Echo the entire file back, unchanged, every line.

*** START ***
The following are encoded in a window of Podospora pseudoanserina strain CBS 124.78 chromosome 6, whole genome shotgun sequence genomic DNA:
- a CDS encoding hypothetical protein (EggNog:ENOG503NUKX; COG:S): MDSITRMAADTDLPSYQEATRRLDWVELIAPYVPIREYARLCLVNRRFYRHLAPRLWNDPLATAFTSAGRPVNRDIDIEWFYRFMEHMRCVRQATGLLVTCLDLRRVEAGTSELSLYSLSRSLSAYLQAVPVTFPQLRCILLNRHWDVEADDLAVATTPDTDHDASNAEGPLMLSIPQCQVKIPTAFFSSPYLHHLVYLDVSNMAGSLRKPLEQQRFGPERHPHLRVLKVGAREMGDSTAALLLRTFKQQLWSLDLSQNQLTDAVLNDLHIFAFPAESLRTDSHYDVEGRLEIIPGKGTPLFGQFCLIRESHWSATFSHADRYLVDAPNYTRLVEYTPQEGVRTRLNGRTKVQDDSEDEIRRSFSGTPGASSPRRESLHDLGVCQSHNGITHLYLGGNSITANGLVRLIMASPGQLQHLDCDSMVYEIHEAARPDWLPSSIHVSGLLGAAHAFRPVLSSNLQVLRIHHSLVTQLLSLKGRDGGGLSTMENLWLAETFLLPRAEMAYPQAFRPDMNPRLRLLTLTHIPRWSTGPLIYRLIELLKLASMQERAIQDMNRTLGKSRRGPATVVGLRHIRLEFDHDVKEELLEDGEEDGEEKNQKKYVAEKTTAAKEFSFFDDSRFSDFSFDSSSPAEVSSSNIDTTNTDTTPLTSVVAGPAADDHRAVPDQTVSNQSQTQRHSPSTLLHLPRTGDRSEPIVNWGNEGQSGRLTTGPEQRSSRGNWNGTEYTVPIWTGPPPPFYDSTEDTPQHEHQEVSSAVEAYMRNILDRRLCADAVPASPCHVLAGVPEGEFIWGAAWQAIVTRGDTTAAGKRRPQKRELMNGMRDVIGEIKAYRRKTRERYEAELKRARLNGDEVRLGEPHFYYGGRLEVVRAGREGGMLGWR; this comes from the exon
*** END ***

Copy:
The following are encoded in a window of Podospora pseudoanserina strain CBS 124.78 chromosome 6, whole genome shotgun sequence genomic DNA:
- a CDS encoding hypothetical protein (EggNog:ENOG503NUKX; COG:S): MDSITRMAADTDLPSYQEATRRLDWVELIAPYVPIREYARLCLVNRRFYRHLAPRLWNDPLATAFTSAGRPVNRDIDIEWFYRFMEHMRCVRQATGLLVTCLDLRRVEAGTSELSLYSLSRSLSAYLQAVPVTFPQLRCILLNRHWDVEADDLAVATTPDTDHDASNAEGPLMLSIPQCQVKIPTAFFSSPYLHHLVYLDVSNMAGSLRKPLEQQRFGPERHPHLRVLKVGAREMGDSTAALLLRTFKQQLWSLDLSQNQLTDAVLNDLHIFAFPAESLRTDSHYDVEGRLEIIPGKGTPLFGQFCLIRESHWSATFSHADRYLVDAPNYTRLVEYTPQEGVRTRLNGRTKVQDDSEDEIRRSFSGTPGASSPRRESLHDLGVCQSHNGITHLYLGGNSITANGLVRLIMASPGQLQHLDCDSMVYEIHEAARPDWLPSSIHVSGLLGAAHAFRPVLSSNLQVLRIHHSLVTQLLSLKGRDGGGLSTMENLWLAETFLLPRAEMAYPQAFRPDMNPRLRLLTLTHIPRWSTGPLIYRLIELLKLASMQERAIQDMNRTLGKSRRGPATVVGLRHIRLEFDHDVKEELLEDGEEDGEEKNQKKYVAEKTTAAKEFSFFDDSRFSDFSFDSSSPAEVSSSNIDTTNTDTTPLTSVVAGPAADDHRAVPDQTVSNQSQTQRHSPSTLLHLPRTGDRSEPIVNWGNEGQSGRLTTGPEQRSSRGNWNGTEYTVPIWTGPPPPFYDSTEDTPQHEHQEVSSAVEAYMRNILDRRLCADAVPASPCHVLAGVPEGEFIWGAAWQAIVTRGDTTAAGKRRPQKRELMNGMRDVIGEIKAYRRKTRERYEAELKRARLNGDEVRLGEPHFYYGGRLEVVRAGREGGMLGWR; this comes from the exon